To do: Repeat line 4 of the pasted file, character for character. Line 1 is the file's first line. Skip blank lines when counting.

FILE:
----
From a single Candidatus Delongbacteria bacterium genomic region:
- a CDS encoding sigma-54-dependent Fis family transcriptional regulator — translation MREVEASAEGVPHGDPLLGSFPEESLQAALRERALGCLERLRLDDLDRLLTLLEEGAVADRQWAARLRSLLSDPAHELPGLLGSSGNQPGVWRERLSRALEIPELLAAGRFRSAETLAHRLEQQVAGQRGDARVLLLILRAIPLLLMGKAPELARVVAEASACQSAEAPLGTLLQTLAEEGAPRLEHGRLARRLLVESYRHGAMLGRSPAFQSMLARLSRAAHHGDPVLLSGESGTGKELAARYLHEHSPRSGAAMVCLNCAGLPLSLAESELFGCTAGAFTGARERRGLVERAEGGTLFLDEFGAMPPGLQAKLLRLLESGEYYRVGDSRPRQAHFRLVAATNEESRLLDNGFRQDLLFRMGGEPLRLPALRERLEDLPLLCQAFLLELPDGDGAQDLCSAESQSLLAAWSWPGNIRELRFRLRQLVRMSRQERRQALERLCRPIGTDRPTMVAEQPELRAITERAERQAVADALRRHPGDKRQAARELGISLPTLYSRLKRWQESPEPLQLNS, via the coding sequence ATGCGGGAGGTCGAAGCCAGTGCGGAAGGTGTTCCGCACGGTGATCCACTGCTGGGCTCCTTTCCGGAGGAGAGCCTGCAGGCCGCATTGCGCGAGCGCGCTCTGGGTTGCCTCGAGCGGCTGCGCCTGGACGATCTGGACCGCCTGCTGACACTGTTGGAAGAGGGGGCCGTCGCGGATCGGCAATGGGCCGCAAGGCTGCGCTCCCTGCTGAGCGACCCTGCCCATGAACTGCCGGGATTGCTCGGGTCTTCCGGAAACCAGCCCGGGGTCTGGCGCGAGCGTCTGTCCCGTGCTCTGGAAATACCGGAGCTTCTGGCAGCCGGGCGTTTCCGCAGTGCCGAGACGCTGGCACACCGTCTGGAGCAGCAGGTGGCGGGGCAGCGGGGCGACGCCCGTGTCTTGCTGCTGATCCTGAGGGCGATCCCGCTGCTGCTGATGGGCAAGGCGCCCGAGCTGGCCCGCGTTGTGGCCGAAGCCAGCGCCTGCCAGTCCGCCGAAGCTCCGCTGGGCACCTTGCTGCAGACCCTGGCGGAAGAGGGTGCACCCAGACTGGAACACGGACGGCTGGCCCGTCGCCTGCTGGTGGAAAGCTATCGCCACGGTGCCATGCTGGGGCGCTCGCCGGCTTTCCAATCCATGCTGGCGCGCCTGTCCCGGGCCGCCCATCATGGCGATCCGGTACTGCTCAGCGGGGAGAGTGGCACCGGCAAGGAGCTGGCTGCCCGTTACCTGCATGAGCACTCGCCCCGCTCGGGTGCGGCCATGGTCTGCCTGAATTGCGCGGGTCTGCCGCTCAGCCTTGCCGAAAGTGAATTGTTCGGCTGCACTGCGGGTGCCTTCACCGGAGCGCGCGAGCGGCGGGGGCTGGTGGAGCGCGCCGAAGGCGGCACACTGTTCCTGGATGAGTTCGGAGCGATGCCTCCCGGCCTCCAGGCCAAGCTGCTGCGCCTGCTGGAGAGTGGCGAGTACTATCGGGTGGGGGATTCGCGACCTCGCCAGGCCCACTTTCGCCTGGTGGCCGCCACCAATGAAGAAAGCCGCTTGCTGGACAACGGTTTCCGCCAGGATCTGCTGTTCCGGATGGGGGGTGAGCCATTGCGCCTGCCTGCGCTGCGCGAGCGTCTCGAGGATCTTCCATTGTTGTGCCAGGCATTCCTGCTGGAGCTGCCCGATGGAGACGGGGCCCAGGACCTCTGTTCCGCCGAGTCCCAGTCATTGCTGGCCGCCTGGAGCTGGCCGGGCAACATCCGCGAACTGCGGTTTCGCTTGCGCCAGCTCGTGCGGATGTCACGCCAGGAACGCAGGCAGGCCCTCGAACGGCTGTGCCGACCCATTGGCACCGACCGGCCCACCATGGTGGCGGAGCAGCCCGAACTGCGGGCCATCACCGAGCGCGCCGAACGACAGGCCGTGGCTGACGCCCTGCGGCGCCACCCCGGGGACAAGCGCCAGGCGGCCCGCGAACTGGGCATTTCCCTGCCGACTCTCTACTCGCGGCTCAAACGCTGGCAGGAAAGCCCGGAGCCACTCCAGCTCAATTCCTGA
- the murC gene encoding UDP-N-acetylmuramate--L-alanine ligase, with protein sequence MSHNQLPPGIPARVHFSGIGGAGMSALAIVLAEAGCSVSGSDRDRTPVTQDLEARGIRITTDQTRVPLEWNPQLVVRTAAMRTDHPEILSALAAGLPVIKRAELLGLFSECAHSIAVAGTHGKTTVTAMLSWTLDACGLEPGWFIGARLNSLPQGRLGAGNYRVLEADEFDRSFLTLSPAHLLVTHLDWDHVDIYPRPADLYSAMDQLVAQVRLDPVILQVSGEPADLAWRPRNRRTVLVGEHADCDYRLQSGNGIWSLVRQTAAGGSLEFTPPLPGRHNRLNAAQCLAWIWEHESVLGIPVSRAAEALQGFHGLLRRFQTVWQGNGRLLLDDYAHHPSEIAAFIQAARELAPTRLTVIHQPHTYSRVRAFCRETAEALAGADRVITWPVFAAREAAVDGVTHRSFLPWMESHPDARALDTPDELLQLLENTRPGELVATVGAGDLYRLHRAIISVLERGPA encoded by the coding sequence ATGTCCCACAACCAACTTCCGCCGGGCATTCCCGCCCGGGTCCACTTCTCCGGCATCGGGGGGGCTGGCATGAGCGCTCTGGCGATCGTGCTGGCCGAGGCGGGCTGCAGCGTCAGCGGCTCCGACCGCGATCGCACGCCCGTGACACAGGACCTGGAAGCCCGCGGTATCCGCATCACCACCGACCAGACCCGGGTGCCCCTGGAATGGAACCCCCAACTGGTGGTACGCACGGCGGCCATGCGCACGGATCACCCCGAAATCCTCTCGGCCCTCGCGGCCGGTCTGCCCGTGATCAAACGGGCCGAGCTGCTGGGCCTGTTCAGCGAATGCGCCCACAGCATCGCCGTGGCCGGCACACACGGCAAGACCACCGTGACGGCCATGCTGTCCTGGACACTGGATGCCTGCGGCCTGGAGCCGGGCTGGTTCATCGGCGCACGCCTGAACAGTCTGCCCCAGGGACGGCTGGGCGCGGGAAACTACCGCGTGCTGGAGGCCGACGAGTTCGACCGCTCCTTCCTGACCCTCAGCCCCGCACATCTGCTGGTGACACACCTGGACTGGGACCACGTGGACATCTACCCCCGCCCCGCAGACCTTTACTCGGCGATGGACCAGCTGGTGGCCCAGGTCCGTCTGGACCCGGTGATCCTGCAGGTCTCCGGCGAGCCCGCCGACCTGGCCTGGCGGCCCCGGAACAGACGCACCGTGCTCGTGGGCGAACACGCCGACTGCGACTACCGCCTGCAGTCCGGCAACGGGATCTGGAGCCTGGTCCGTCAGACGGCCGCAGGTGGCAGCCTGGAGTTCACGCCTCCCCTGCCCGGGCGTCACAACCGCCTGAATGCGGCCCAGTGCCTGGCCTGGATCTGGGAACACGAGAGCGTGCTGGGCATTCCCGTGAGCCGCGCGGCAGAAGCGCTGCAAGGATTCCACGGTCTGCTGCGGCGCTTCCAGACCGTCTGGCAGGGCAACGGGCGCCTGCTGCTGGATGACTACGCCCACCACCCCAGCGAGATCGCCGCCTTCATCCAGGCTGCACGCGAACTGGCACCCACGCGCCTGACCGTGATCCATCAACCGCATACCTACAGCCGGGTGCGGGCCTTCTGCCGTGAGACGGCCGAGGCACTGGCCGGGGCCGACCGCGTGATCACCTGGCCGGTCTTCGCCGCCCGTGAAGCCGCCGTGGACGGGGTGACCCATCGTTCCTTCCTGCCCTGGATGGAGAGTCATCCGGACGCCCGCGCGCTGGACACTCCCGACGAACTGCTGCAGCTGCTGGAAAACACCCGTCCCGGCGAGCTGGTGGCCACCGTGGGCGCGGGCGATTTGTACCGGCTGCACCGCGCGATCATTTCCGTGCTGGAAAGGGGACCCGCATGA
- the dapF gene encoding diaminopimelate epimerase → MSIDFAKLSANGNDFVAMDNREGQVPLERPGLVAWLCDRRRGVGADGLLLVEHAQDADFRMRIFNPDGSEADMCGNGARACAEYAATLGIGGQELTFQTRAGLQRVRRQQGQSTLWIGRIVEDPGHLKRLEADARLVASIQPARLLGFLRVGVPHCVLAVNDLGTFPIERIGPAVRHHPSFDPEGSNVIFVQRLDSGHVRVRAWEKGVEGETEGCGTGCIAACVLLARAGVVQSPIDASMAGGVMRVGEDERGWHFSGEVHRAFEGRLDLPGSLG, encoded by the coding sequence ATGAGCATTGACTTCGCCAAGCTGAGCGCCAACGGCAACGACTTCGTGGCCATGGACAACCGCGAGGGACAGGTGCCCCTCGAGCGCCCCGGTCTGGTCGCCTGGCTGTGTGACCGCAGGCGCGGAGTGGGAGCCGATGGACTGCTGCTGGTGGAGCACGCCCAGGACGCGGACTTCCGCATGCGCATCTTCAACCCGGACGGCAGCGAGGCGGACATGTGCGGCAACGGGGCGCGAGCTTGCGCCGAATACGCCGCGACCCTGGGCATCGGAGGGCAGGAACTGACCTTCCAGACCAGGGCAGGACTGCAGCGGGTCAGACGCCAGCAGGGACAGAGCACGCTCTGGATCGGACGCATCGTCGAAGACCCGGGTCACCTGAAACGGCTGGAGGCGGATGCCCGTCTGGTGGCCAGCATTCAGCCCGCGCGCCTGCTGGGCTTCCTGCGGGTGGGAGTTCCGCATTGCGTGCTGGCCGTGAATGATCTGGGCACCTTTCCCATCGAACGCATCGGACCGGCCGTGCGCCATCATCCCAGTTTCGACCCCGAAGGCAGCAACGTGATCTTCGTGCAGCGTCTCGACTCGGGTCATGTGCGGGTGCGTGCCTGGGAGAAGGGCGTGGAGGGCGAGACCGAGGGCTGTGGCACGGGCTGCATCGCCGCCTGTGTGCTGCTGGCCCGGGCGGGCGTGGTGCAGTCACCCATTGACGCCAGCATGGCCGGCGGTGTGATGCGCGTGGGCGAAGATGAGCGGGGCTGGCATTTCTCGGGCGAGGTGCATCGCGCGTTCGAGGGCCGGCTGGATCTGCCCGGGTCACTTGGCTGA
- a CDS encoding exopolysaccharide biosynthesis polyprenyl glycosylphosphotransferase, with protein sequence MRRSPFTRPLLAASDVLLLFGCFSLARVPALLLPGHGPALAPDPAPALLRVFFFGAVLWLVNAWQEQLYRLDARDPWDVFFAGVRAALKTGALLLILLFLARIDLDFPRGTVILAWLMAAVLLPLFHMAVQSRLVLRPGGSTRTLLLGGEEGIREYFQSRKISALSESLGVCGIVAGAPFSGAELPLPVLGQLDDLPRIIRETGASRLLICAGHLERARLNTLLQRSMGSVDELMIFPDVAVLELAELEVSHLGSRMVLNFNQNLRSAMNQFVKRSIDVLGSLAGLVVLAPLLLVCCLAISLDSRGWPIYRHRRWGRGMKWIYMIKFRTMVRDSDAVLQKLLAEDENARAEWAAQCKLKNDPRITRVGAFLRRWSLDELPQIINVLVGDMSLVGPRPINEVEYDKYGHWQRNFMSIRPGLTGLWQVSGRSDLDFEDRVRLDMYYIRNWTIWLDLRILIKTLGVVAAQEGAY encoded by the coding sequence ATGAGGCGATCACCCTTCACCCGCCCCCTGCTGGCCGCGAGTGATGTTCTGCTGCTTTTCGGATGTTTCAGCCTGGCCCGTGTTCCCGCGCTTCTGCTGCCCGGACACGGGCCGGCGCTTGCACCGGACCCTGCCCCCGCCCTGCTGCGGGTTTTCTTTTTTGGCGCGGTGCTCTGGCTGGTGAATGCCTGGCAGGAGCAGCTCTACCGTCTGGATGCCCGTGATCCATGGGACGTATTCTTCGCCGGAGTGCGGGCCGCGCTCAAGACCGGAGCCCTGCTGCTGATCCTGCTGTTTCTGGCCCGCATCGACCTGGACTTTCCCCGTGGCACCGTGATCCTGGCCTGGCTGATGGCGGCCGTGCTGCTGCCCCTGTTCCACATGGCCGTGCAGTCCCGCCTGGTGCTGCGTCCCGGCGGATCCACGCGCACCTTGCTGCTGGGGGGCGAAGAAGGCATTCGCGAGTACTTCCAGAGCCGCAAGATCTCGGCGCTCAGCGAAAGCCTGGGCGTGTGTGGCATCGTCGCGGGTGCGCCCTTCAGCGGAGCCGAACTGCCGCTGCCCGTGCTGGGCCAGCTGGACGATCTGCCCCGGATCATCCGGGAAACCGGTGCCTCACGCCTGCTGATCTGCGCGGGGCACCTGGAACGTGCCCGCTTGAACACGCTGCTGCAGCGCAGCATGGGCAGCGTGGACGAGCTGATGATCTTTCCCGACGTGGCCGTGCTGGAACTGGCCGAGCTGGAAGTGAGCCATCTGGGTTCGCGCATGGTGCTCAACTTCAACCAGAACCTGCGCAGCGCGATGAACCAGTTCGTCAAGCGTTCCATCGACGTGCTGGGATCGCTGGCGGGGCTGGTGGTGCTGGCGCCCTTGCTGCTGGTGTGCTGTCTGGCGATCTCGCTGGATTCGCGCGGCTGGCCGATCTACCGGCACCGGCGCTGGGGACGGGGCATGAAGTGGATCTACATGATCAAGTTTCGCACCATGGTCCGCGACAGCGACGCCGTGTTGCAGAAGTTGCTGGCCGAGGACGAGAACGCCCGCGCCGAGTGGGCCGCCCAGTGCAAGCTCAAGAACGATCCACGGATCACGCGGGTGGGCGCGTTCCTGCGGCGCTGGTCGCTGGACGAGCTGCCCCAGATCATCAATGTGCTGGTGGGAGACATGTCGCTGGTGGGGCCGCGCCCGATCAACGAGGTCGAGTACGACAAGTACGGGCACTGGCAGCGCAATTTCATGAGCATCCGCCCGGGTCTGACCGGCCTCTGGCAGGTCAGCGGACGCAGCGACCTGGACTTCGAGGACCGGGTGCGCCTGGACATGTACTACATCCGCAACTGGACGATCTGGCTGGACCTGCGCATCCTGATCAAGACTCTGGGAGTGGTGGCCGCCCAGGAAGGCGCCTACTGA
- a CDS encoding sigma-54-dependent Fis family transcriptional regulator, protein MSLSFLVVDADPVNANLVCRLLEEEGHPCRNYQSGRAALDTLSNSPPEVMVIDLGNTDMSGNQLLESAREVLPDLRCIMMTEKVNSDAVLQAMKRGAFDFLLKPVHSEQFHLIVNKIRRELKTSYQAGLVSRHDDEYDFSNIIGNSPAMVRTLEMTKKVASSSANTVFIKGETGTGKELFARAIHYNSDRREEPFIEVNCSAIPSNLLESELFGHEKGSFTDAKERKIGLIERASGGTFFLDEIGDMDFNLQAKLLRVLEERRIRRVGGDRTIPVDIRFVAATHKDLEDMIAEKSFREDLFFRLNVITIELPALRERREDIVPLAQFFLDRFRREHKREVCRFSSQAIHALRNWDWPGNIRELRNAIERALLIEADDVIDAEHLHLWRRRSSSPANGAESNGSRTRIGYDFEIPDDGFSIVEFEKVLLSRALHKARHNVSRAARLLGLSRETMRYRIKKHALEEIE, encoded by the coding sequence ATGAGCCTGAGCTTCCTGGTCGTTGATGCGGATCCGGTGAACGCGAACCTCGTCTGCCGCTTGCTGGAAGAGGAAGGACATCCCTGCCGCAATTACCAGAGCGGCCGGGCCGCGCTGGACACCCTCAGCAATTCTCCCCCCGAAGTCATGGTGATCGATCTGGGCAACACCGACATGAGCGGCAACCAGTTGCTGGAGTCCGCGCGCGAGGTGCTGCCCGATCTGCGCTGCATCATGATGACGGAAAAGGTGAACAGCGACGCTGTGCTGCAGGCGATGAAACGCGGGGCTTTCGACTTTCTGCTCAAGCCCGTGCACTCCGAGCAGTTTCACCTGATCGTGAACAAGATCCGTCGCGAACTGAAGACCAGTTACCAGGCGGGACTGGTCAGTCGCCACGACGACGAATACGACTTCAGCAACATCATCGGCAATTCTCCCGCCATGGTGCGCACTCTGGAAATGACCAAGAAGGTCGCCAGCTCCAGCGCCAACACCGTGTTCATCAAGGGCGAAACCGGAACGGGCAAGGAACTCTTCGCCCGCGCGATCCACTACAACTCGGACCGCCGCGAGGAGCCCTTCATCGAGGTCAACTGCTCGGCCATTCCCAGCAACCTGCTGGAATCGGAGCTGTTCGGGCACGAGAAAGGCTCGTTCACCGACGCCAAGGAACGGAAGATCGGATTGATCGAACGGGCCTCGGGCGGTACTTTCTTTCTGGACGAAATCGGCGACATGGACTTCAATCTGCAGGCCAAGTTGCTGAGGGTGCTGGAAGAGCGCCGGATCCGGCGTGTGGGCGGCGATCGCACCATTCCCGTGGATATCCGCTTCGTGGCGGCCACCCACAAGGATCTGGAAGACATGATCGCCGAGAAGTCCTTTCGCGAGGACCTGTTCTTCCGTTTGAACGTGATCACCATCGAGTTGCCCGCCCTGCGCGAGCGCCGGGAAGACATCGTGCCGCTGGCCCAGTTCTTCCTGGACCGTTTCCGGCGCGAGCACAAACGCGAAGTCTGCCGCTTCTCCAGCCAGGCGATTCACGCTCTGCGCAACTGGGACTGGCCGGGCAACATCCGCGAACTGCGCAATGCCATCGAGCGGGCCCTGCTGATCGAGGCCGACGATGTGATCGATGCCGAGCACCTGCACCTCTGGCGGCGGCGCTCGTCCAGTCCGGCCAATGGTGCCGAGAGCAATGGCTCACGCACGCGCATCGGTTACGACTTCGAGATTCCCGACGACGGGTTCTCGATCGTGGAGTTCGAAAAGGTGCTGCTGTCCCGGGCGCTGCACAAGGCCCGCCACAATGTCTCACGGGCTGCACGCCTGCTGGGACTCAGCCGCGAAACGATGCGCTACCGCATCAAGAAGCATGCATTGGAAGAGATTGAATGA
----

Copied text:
- the dapF gene encoding diaminopimelate epimerase → MSIDFAKLSANGNDFVAMDNREGQVPLERPGLVAWLCDRRRGVGADGLLLVEHAQDADFRMRIFNPDGSEADMCGNGARACAEYAATLGIGGQELTFQTRAGLQRVRRQQGQSTLWIGRIVEDPGHLKRLEADARLVASIQPARLLGFLRVGVPHCVLAVNDLGTFPIERIGPAVRHHPSFDPEGSNVIFVQRLDSGHVRVRAWEKGVEGETEGCGTGCIAACVLLARAGVVQSPIDASMAGGVMRVGEDERGWHFSGEVHRAFEGRLDLPGSLG, encoded by the coding sequence ATGAGCATTGACTTCGCCAAGCTGAGCGCCAACGGCAACGACTTCGTGGCCATGGACAACCGCGAGGGACAGGTGCCCCTCGAGCGCCCCGGTCTGGTCGCCTGGCTGTGTGACCGCAGGCGCGGAGTGGGAGCCGATGGACTGCTGCTGGTGGAGCACGCCCAGGACGCGGACTTCCGCATGCGCATCTTCAACCCGGACGGCAGCGAGGCGGACATGTGCGGCAACGGGGCGCGAGCTTGCGCCGAATACGCCGCGACCCTGGGCATCGGAGGGCAGGAACTGACCTTCCAGACCAGGGCAGGACTGCAGCGGGTCAGACGCCAGCAGGGACAGAGCACGCTCTGGATCGGACGCATCGTCGAAGACCCGGGTCACCTGAAACGGCTGGAGGCGGATGCCCGTCTGGTGGCCAGCATTCAGCCCGCGCGCCTGCTGGGCTTCCTGCGGGTGGGAGTTCCGCATTGCGTGCTGGCCGTGAATGATCTGGGCACCTTTCCCATCGAACGCATCGGACCGGCCGTGCGCCATCATCCCAGTTTCGACCCCGAAGGCAGCAACGTGATCTTCGTGCAGCGTCTCGACTCGGGTCATGTGCGGGTGCGTGCCTGGGAGAAGGGCGTGGAGGGCGAGACCGAGGGCTGTGGCACGGGCTGCATCGCCGCCTGTGTGCTGCTGGCCCGGGCGGGCGTGGTGCAGTCACCCATTGACGCCAGCATGGCCGGCGGTGTGATGCGCGTGGGCGAAGATGAGCGGGGCTGGCATTTCTCGGGCGAGGTGCATCGCGCGTTCGAGGGCCGGCTGGATCTGCCCGGGTCACTTGGCTGA